I thank the Minister for his courtesy in seeing the Criminal Procedure Bill through to finality. It is by no means the most significant piece of legislation we have put through in this area. The Minister for Justice and Law Reform claims that his Department has enacted some 60% of the legislation put through the House in the past couple of years. I do not know if the percentage is as high as that, but the legislative burden in the justice area is very high. While this Bill would not rank at the top, it is, nonetheless, important, given the progress that has been made in the area of forensic science, DNA evidence and so on in recent times. It is right that the law comes into kilter with those developments.

It is regrettable that at the midnight hour of this session we are completing important Bills — we move from here onto the important Multi-Unit Developments Bill — and that inadequate time is given to these. At other times of year the Government did not manage its legislative schedule very well. There were times in the year just finished when the Government could not field legislation. Now, we are guillotining legislation, almost by rote.

I agree with my colleagues, Minister Ó Cuív and Deputy Shatter, with regard to the workload of Deputies. It is fair enough for there to be comment and criticism about whether we should be doing all of the things we do, but the proposition that people will disappear for three months holds no validity. Ministers will function and will look forward to the break from the Dáil to tackle work that needs to be done. Similarly, there is an enormous amount of work to be done by Deputies on this side of the House, particularly by those with front bench responsibilities. The Dáil is not a factory for making widgets or producing concrete blocks. Time is required for reflection on some of the material that must be processed through the House.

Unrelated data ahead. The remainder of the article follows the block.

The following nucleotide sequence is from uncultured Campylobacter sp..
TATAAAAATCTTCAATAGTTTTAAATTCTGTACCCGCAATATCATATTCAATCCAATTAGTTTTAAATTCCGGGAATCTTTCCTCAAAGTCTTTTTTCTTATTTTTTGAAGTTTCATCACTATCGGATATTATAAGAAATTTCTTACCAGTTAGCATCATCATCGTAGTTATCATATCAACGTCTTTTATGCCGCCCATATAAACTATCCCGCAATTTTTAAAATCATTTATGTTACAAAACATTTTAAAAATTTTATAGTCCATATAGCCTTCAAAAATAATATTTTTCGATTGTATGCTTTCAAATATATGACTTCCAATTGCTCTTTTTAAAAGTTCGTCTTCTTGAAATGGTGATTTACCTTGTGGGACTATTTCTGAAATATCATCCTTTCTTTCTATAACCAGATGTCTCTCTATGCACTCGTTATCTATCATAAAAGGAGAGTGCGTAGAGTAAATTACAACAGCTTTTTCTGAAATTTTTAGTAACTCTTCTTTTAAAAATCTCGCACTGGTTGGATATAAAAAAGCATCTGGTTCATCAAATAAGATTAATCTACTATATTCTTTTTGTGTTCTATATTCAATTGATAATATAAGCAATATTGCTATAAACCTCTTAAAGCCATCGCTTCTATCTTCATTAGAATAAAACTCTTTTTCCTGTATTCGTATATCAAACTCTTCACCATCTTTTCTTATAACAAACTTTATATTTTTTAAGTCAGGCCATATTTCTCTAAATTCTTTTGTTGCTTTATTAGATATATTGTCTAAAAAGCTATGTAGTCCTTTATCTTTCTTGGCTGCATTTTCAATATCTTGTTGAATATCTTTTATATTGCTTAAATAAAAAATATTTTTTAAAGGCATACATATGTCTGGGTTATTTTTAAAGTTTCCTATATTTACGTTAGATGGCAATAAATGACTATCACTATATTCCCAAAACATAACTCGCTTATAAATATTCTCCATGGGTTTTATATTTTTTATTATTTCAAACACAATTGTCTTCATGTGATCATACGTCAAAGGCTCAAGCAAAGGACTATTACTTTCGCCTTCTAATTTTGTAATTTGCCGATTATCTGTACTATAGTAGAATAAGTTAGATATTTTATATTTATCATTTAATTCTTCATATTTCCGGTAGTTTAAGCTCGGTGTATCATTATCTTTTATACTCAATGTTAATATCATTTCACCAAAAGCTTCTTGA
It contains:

It is dispiriting for most Deputies to read articles such as those in theEvening Herald this evening, which has devoted a page to the alleged three months summer break of Deputies. The article is accompanied with a photograph which was, apparently and lamentably, supplied to it by a Member of this House. The photograph was taken in the Visitors’ Bar and is described as TDs making jolly at the break. There is no Deputy in the photograph and there was no Deputy in the Visitors’ bar on the night in question, except the one who took the photograph and one junior Minister who was perfectly entitled to be there. This kind of trivialisation and misrepresentation of what goes on in here is all too often accepted by Members on the basis that we are expected to bend the knee to this type of denigratory reference to Parliament. It does not serve to help tackle any of the problems that confront this Parliament that we should acquiesce in that kind of denigration of the work that goes on here. I am sorry it was aided and abetted by a Member of the House who ought to have more sense.

The Bill, which is considered by virtue of Article 20.2.2° of the Constitution as a Bill initiated in Dáil Éireann, will now be sent to the Seanad.